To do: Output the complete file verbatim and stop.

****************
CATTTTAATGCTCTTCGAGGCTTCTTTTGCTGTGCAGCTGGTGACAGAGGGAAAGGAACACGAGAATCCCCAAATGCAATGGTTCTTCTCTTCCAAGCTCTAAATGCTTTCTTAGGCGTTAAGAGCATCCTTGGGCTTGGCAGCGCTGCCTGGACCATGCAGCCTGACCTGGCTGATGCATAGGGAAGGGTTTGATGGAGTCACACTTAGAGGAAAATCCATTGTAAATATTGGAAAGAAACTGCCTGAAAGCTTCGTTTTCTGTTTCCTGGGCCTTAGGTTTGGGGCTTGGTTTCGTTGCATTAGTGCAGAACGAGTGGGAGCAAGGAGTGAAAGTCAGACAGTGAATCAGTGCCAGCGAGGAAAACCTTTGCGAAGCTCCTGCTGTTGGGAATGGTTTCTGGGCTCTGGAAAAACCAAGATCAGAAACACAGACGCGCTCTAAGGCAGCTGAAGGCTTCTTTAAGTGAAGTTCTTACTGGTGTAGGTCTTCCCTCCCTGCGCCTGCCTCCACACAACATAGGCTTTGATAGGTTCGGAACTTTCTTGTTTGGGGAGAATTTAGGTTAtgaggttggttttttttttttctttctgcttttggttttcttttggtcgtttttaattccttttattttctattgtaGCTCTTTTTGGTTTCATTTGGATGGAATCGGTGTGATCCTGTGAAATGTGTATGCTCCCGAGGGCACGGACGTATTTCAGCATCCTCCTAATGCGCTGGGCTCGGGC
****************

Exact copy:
CATTTTAATGCTCTTCGAGGCTTCTTTTGCTGTGCAGCTGGTGACAGAGGGAAAGGAACACGAGAATCCCCAAATGCAATGGTTCTTCTCTTCCAAGCTCTAAATGCTTTCTTAGGCGTTAAGAGCATCCTTGGGCTTGGCAGCGCTGCCTGGACCATGCAGCCTGACCTGGCTGATGCATAGGGAAGGGTTTGATGGAGTCACACTTAGAGGAAAATCCATTGTAAATATTGGAAAGAAACTGCCTGAAAGCTTCGTTTTCTGTTTCCTGGGCCTTAGGTTTGGGGCTTGGTTTCGTTGCATTAGTGCAGAACGAGTGGGAGCAAGGAGTGAAAGTCAGACAGTGAATCAGTGCCAGCGAGGAAAACCTTTGCGAAGCTCCTGCTGTTGGGAATGGTTTCTGGGCTCTGGAAAAACCAAGATCAGAAACACAGACGCGCTCTAAGGCAGCTGAAGGCTTCTTTAAGTGAAGTTCTTACTGGTGTAGGTCTTCCCTCCCTGCGCCTGCCTCCACACAACATAGGCTTTGATAGGTTCGGAACTTTCTTGTTTGGGGAGAATTTAGGTTAtgaggttggttttttttttttctttctgcttttggttttcttttggtcgtttttaattccttttattttctattgtaGCTCTTTTTGGTTTCATTTGGATGGAATCGGTGTGATCCTGTGAAATGTGTATGCTCCCGAGGGCACGGACGTATTTCAGCATCCTCCTAATGCGCTGGGCTCGGGC